(And chances are, as a result, Lavosky’s students will never be quoted saying the line that makes language teachers worldwide cringe: “I took four years of (x) in high school, and I can’t speak a word!”)

Thursday, March 29, 2007

Languages - A Star Trek-like Journey?

No matter how wonderful we may be as teachers – and no matter what fabulous techniques we have learned and tweaked and refined – chances are, our students won’t really be learning Spanish (or any other language) unless they want to learn it.

We might be teaching them, yes, and they might also be performing well – and of course, our skills are crucial here – but are they really learning? And even more important, are they craving more?

Are they becoming lifelong learners who want to embark on a Star Trek-like journey to seek out new contacts in the language and culture?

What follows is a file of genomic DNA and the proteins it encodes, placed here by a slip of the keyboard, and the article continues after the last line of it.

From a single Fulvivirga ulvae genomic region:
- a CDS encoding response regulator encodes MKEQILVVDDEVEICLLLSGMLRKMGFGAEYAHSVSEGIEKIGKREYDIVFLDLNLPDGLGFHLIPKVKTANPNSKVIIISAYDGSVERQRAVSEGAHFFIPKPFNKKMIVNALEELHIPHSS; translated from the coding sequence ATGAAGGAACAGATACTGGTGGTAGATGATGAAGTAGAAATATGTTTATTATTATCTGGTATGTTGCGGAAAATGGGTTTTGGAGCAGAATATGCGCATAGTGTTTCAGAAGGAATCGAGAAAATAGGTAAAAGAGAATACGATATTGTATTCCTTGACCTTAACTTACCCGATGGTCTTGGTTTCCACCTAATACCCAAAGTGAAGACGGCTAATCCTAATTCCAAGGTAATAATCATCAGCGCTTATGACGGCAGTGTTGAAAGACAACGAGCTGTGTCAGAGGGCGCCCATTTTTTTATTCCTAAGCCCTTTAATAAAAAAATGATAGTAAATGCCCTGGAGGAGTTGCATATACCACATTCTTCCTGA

Do they tune the radio to the Spanish station when they’re in the car? Do they switch to a Spanish program on their televisions at some point during the day? Do they have French, Italian, German, Chinese, Russian or Japanese popular music on their iPods? Do they make an effort to greet and converse with native speakers in their town? Do they see themselves visiting the countries where the language they're studying is spoken?

Do they see that languages all around them and can enrich their lives and their experiences every day?

Our goal as teachers is to spark that motivation in our students.

But how do we get there?

We need to take language study out of the classroom and into real life, and we need to bring real life into the language classroom. That's the motivation behind Chispa.